My problem is with HOW it was handled, not that it was done. I was more than ready to see Qaddafi out back when Ronald Reagan was dropping bombs on him. I just felt sorry for overstressed military forces having to work at the end of such a thin and tenuous logistics line.
      Forgive me, I sometimes forget that the “we” on the other end of the Internet from me is NOT in the US. It’s a bad habit our country ingrains in us, and despite a lifelong attempt to overcome it, sometimes the habit sneaks back up on me! :)

  2. Ajay Kaul says:

    Unfortunate – because that was the exact logic behind polygamy when it was introduced in the Islamic law during medieval times. The Libyans have to push for democracy – where they decided what laws will govern them – not the ones based on the whims of one individual – because that would mean that they replaced one dictator with another.

  3. Uh-oh. In Islam, polygamy was allowed only in the case of war widows. Countries like Afghanistan and Iraq promote polygamy—they did cite the Islamic reasoning—but it is also just another way to control women and let men have more rights. That is not the best sign if the first thing on the NTC’s mind is polygamy. I hope that Libya, Egypt and Tunisia will bring about democracies.

    • I would like to add that I am actually not totally against polygamy because I see marriage just as a contract, which in my view might be entered by more than two people. BUT that would require that all parties, irrespective of their gender, enjoy the same rights concerning marriage, divorce, child custody, inheritance and maintenance.

  4. itesoridiamleta says:

    Oh, it’s not so strange. Men are the same in every part of the world. They all think about the same thing :P

  5. K@mmerjäger says:

    Indeed, one of the biggest atractions in case of this so-called Religion was right from the beginning that “legal” satisfyin of perverted Men-Dreams (in the name of Allah – of course!)
    There was no spiritual seekin’ for God or any esoteric Intressed at all – just a greed(Gier) to fertilize anything what couldn’t escape fast enough on a tree! In change for this kind of “freedom” they had to pray 5 times a day – in theyr’e opinion a good deal! So, what happens now in Lybia and Tunisia is just a kind of “Back to the roots” – and nothing else! (I call it ‘mentality’ – grown for at least 1400 Years – hard to get off from there genetic-pool!) And i guess – this is just a beginning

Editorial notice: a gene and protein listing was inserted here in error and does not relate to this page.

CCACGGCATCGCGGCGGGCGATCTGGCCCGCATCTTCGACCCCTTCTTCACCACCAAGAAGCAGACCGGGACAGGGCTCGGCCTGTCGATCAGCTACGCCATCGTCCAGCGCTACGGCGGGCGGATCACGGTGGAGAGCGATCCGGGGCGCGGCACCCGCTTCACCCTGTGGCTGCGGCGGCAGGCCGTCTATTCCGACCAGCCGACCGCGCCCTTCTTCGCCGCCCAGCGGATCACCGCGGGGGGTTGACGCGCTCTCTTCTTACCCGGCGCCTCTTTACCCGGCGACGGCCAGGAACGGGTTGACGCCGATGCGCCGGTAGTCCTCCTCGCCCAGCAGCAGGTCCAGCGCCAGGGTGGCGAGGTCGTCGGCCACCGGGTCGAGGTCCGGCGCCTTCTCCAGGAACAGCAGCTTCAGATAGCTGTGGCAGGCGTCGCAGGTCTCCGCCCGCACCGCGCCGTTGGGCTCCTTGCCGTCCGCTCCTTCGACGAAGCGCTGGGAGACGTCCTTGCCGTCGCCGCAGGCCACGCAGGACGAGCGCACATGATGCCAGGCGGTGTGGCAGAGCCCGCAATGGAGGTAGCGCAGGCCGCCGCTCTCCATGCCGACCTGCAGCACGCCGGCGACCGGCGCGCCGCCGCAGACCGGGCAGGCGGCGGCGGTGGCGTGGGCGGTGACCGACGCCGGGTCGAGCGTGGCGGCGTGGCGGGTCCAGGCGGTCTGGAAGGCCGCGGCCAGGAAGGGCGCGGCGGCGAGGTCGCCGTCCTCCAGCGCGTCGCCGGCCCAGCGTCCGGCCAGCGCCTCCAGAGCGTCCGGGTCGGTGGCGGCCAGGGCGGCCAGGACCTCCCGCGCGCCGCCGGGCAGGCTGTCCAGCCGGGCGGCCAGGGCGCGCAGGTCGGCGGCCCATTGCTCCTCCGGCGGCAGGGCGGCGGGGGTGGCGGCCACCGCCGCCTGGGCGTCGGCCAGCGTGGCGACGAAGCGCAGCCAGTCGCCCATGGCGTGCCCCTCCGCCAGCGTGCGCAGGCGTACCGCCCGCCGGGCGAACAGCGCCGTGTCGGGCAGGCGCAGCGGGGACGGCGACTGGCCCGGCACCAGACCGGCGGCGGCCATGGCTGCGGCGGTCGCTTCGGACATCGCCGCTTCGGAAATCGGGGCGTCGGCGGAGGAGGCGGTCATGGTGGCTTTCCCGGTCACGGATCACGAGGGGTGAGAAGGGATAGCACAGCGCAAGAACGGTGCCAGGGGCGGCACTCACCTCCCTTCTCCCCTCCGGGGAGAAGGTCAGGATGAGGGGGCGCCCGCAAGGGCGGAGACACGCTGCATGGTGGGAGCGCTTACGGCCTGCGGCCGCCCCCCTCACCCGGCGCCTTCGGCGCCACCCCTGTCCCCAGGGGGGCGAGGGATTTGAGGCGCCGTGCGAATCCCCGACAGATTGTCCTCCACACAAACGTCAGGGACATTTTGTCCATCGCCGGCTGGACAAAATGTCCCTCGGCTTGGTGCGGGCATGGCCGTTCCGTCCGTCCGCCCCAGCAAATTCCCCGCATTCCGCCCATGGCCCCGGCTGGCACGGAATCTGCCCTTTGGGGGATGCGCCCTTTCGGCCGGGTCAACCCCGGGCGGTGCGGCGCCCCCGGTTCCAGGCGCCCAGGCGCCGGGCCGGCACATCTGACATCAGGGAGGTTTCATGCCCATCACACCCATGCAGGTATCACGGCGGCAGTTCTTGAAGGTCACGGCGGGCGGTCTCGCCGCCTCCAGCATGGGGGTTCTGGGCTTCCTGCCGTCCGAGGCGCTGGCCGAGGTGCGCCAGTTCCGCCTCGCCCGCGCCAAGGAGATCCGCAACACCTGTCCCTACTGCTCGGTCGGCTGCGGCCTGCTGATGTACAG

of a really ugly part of human history! . . (It reminds me strongly at the movie “Planet of the Apes”)

  6. Arweelo says:

    I always found it funny that people automatically equate democracy with justice and stability. If people claim to be in support of democracy surely you will have to accept what the Tunisians decided for themselves? Is it only considered a true democracy when a country follows the ideologies of the west?

    I’m glad to see Tunisia choose it’s own path. Shariah does not mean everyone has to pray 5 times a day, or wear a certain clothing all the time. It is a sysem that allow islamic values to be upheld. Tunisians did not go through the radical extreme revolution Iran went through nor do they follow the wahabi intrepretation of Saudi Arabia. Instead of fear, hope should be the feeling amongst observers.

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  8. Lillian Smith says:

    Arweelo, but Islamic values, if upheld in the right way, would mean less democracy and human rights. No matter how you cut it, there is no way of getting around that one.

    The reason for polygamy, amongst many, is that it ensures that each male can produce the maximum number of offspring. Since Islam is a proselytizing religion, it stands to reason that a demographic advantage over your enemies will ensure more and more obedient Muslims and the Mullahs or Imams or whatever you want to call them (I call them the “Priestly Class) always have enough people subjugated to teachings which make them slaves and themselves as masters. Simple as that.